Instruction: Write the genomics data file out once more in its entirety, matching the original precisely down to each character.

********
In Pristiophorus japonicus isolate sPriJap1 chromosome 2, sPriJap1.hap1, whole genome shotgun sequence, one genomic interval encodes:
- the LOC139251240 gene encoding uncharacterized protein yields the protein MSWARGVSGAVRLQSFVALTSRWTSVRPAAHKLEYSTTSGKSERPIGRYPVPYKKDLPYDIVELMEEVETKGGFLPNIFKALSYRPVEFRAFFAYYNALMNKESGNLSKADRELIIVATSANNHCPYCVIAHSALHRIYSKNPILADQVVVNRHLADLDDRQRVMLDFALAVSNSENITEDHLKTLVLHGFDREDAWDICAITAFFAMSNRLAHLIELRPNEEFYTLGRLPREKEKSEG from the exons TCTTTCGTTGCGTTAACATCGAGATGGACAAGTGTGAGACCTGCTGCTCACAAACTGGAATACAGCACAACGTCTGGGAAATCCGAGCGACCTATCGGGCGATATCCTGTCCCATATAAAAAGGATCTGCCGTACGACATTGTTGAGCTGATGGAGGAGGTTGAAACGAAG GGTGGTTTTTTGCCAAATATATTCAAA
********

In Pristiophorus japonicus isolate sPriJap1 chromosome 2, sPriJap1.hap1, whole genome shotgun sequence, one genomic interval encodes:
- the LOC139251240 gene encoding uncharacterized protein yields the protein MSWARGVSGAVRLQSFVALTSRWTSVRPAAHKLEYSTTSGKSERPIGRYPVPYKKDLPYDIVELMEEVETKGGFLPNIFKALSYRPVEFRAFFAYYNALMNKESGNLSKADRELIIVATSANNHCPYCVIAHSALHRIYSKNPILADQVVVNRHLADLDDRQRVMLDFALAVSNSENITEDHLKTLVLHGFDREDAWDICAITAFFAMSNRLAHLIELRPNEEFYTLGRLPREKEKSEG from the exons TCTTTCGTTGCGTTAACATCGAGATGGACAAGTGTGAGACCTGCTGCTCACAAACTGGAATACAGCACAACGTCTGGGAAATCCGAGCGACCTATCGGGCGATATCCTGTCCCATATAAAAAGGATCTGCCGTACGACATTGTTGAGCTGATGGAGGAGGTTGAAACGAAG GGTGGTTTTTTGCCAAATATATTCAAA